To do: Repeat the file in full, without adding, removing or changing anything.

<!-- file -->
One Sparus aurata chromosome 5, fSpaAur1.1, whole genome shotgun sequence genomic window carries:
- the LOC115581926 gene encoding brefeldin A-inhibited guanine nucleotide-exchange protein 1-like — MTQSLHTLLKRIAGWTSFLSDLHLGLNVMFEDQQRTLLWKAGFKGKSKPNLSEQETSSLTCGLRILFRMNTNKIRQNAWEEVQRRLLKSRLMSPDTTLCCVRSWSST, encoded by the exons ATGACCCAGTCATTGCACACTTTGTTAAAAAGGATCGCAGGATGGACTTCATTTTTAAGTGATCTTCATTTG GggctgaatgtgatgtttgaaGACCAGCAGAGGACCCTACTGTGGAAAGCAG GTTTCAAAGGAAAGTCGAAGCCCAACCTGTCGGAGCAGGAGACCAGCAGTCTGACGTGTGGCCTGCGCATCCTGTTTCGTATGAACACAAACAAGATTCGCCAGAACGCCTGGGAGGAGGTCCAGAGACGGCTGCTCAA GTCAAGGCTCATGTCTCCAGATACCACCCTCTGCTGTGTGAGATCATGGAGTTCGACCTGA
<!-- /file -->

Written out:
One Sparus aurata chromosome 5, fSpaAur1.1, whole genome shotgun sequence genomic window carries:
- the LOC115581926 gene encoding brefeldin A-inhibited guanine nucleotide-exchange protein 1-like — MTQSLHTLLKRIAGWTSFLSDLHLGLNVMFEDQQRTLLWKAGFKGKSKPNLSEQETSSLTCGLRILFRMNTNKIRQNAWEEVQRRLLKSRLMSPDTTLCCVRSWSST, encoded by the exons ATGACCCAGTCATTGCACACTTTGTTAAAAAGGATCGCAGGATGGACTTCATTTTTAAGTGATCTTCATTTG GggctgaatgtgatgtttgaaGACCAGCAGAGGACCCTACTGTGGAAAGCAG GTTTCAAAGGAAAGTCGAAGCCCAACCTGTCGGAGCAGGAGACCAGCAGTCTGACGTGTGGCCTGCGCATCCTGTTTCGTATGAACACAAACAAGATTCGCCAGAACGCCTGGGAGGAGGTCCAGAGACGGCTGCTCAA GTCAAGGCTCATGTCTCCAGATACCACCCTCTGCTGTGTGAGATCATGGAGTTCGACCTGA